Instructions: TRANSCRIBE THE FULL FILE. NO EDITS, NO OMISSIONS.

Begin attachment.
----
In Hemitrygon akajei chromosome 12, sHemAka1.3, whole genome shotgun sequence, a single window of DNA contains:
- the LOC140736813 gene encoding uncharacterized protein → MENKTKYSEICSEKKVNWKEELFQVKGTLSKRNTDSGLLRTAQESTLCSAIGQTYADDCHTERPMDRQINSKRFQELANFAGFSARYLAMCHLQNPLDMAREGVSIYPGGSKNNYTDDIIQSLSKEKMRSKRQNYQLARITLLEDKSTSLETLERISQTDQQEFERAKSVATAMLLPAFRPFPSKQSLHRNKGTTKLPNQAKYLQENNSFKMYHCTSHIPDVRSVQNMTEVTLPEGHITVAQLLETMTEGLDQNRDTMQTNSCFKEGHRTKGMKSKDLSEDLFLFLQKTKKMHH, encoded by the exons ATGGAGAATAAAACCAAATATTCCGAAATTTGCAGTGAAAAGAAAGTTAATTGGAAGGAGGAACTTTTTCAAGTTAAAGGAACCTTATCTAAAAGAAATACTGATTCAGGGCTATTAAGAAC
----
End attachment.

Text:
In Hemitrygon akajei chromosome 12, sHemAka1.3, whole genome shotgun sequence, a single window of DNA contains:
- the LOC140736813 gene encoding uncharacterized protein → MENKTKYSEICSEKKVNWKEELFQVKGTLSKRNTDSGLLRTAQESTLCSAIGQTYADDCHTERPMDRQINSKRFQELANFAGFSARYLAMCHLQNPLDMAREGVSIYPGGSKNNYTDDIIQSLSKEKMRSKRQNYQLARITLLEDKSTSLETLERISQTDQQEFERAKSVATAMLLPAFRPFPSKQSLHRNKGTTKLPNQAKYLQENNSFKMYHCTSHIPDVRSVQNMTEVTLPEGHITVAQLLETMTEGLDQNRDTMQTNSCFKEGHRTKGMKSKDLSEDLFLFLQKTKKMHH, encoded by the exons ATGGAGAATAAAACCAAATATTCCGAAATTTGCAGTGAAAAGAAAGTTAATTGGAAGGAGGAACTTTTTCAAGTTAAAGGAACCTTATCTAAAAGAAATACTGATTCAGGGCTATTAAGAAC